Q. I know that it definitely makes sense to purchase long-term care insurance at a younger age instead of waiting. How can I effectively explain those advantages to prospects?
If clients ever expect to own a LTCI policy, it’s much better to purchase it now while the premiums are affordable. It makes no sense to wait.
Delaying purchasing a LTCI policy can ultimately prevent coverage, or render coverage to be cost prohibitive, explains Harry Crosby, author of “Long Term Care Insurance…The Complete Guide” and national director of business development of ACSIA LTC. “The mistake many prospects make is when they compare today’s premiums for a 50-year-old to today’s premiums for a 65-year-old. Then they decide to wait until they’re 65 and save the money they would have spent on the premium.”
Crosby explains the concept by using the example of someone age 50 today versus that same 50-year-old waiting until he or she is 65. He uses a 5 percent compound inflation benefit in his calculations.
During the 15 years from age 50 to age 65, the policy with a 5 percent inflation protection rider doubles in benefits. So in order to match the same policy that could have been purchased 15 years earlier, one would have to calculate the premium based on a $10,000 monthly benefit at age 65.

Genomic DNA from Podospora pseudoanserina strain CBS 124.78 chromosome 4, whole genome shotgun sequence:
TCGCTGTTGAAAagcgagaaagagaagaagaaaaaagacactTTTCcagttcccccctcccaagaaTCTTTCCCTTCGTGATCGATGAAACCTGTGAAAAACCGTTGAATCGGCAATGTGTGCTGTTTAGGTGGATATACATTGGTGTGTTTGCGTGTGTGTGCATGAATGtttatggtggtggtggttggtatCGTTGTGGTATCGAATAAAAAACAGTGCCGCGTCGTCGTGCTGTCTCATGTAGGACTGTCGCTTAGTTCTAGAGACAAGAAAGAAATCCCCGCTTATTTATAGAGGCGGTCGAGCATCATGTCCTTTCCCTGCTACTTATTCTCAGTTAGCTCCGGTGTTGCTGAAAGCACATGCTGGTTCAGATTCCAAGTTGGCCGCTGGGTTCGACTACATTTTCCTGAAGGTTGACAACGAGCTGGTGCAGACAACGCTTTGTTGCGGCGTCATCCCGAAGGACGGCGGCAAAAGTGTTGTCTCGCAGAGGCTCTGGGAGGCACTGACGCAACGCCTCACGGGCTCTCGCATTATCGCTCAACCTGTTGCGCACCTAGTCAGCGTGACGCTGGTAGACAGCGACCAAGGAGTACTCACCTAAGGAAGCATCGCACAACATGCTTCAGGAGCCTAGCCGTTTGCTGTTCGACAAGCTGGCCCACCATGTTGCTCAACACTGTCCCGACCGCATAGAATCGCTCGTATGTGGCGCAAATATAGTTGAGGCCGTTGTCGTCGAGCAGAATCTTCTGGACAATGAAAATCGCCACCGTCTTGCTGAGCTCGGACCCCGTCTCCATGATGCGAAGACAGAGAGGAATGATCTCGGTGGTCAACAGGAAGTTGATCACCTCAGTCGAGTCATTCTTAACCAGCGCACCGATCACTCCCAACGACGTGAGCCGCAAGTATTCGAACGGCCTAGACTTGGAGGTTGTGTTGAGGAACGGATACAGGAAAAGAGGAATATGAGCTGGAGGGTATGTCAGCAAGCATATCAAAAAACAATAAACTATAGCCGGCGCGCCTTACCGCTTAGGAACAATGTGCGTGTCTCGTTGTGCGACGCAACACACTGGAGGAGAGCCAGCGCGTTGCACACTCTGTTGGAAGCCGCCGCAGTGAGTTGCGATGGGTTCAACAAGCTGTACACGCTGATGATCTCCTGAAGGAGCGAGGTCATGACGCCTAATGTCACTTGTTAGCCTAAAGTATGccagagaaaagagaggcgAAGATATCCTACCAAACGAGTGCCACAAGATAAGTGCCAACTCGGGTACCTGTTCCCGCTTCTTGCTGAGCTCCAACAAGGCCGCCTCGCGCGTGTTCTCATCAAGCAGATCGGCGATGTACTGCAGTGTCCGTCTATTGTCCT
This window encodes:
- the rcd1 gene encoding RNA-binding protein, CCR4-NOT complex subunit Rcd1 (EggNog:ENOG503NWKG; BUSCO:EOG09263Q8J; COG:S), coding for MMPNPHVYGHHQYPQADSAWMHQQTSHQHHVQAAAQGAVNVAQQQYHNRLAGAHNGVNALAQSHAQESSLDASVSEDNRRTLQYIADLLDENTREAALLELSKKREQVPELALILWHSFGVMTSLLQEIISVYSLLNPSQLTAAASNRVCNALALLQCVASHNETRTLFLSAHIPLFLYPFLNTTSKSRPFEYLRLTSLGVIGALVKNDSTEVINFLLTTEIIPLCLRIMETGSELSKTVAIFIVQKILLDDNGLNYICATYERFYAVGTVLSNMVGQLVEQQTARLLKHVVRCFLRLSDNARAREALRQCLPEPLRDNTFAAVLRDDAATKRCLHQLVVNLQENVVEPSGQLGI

Then, let’s assume that both live to age 90 and die suddenly without using the policy. The 50-year-old would have paid premiums for 35 years, and the 65-year-old would have paid premiums for only 20 years. The 50-year-old purchaser would have paid a total of $121,596.30 during his lifetime, but the 65-year-old purchaser who waited would have paid a total of $202,018.80—an additional $80,422.50 and received 15 years less coverage.
The factors that could change and affect one’s ability to purchase in 15 years are:
- Premiums rates on new policies are usually higher than the premiums on the policy that was replaced.
- Underwriting standards will probably get more restrictive. Even if one qualifies now for coverage, he or she may not qualify later because of the changes in underwriting.
- Cost of care continues to rise every year.
- Rates are based on age and significantly increase as one gets older.
- Your health might change, rendering you ineligible for the coverage or ineligible for discounts.
- Spouses may become ineligible because of poor health. This would increase the premiums at the time of purchase because of ineligibility for a spouse discount.